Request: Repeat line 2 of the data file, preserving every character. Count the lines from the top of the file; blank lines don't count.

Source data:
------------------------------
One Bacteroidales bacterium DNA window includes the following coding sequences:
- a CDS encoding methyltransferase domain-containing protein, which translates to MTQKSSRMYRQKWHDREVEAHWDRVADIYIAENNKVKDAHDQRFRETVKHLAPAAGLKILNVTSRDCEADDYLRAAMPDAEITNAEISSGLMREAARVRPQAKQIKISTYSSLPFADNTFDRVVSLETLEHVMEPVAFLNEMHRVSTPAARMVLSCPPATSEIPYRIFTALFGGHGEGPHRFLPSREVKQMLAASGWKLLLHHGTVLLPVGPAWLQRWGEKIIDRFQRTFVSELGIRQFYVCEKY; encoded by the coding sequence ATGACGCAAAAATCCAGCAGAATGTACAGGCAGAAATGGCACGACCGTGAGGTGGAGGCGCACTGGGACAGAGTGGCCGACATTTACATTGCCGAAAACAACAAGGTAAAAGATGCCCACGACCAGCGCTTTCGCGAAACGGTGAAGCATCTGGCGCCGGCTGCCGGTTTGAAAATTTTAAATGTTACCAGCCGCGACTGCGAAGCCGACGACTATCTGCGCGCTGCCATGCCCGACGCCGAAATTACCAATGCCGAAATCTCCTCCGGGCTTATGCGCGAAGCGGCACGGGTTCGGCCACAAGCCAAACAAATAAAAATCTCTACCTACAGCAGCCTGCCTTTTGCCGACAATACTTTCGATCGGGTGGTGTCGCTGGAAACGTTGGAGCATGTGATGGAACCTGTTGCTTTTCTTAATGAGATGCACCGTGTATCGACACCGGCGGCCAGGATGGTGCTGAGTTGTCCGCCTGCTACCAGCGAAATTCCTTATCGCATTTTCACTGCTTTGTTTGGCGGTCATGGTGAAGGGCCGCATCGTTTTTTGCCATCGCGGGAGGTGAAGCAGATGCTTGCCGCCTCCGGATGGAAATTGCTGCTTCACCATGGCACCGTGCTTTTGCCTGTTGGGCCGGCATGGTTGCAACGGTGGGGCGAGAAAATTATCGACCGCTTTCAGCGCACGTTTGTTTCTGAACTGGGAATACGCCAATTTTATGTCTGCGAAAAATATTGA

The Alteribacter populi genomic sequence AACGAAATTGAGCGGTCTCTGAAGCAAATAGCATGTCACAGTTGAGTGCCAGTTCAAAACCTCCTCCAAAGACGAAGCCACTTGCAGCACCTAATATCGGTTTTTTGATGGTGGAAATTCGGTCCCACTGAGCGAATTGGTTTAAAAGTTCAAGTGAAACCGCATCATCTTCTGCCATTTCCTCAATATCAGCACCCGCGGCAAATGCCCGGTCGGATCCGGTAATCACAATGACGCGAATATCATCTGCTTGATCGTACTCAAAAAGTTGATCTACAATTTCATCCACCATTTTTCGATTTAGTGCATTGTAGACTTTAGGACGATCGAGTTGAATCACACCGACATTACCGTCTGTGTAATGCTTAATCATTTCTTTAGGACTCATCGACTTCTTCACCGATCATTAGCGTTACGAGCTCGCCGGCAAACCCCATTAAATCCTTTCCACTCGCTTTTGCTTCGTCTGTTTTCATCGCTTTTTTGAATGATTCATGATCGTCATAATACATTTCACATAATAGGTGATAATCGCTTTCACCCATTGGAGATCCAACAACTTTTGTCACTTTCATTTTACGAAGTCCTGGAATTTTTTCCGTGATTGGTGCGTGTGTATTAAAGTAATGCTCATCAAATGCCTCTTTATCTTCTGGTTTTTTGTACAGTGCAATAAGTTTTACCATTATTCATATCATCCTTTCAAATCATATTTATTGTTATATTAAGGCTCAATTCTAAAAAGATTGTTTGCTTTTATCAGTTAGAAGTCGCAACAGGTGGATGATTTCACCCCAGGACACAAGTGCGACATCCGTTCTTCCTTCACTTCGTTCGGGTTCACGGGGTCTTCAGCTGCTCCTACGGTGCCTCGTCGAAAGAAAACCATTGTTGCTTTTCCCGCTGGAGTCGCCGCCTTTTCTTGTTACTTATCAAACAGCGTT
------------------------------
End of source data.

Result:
- a CDS encoding methyltransferase domain-containing protein, which translates to MTQKSSRMYRQKWHDREVEAHWDRVADIYIAENNKVKDAHDQRFRETVKHLAPAAGLKILNVTSRDCEADDYLRAAMPDAEITNAEISSGLMREAARVRPQAKQIKISTYSSLPFADNTFDRVVSLETLEHVMEPVAFLNEMHRVSTPAARMVLSCPPATSEIPYRIFTALFGGHGEGPHRFLPSREVKQMLAASGWKLLLHHGTVLLPVGPAWLQRWGEKIIDRFQRTFVSELGIRQFYVCEKY; encoded by the coding sequence ATGACGCAAAAATCCAGCAGAATGTACAGGCAGAAATGGCACGACCGTGAGGTGGAGGCGCACTGGGACAGAGTGGCCGACATTTACATTGCCGAAAACAACAAGGTAAAAGATGCCCACGACCAGCGCTTTCGCGAAACGGTGAAGCATCTGGCGCCGGCTGCCGGTTTGAAAATTTTAAATGTTACCAGCCGCGACTGCGAAGCCGACGACTATCTGCGCGCTGCCATGCCCGACGCCGAAATTACCAATGCCGAAATCTCCTCCGGGCTTATGCGCGAAGCGGCACGGGTTCGGCCACAAGCCAAACAAATAAAAATCTCTACCTACAGCAGCCTGCCTTTTGCCGACAATACTTTCGATCGGGTGGTGTCGCTGGAAACGTTGGAGCATGTGATGGAACCTGTTGCTTTTCTTAATGAGATGCACCGTGTATCGACACCGGCGGCCAGGATGGTGCTGAGTTGTCCGCCTGCTACCAGCGAAATTCCTTATCGCATTTTCACTGCTTTGTTTGGCGGTCATGGTGAAGGGCCGCATCGTTTTTTGCCATCGCGGGAGGTGAAGCAGATGCTTGCCGCCTCCGGATGGAAATTGCTGCTTCACCATGGCACCGTGCTTTTGCCTGTTGGGCCGGCATGGTTGCAACGGTGGGGCGAGAAAATTATCGACCGCTTTCAGCGCACGTTTGTTTCTGAACTGGGAATACGCCAATTTTATGTCTGCGAAAAATATTGA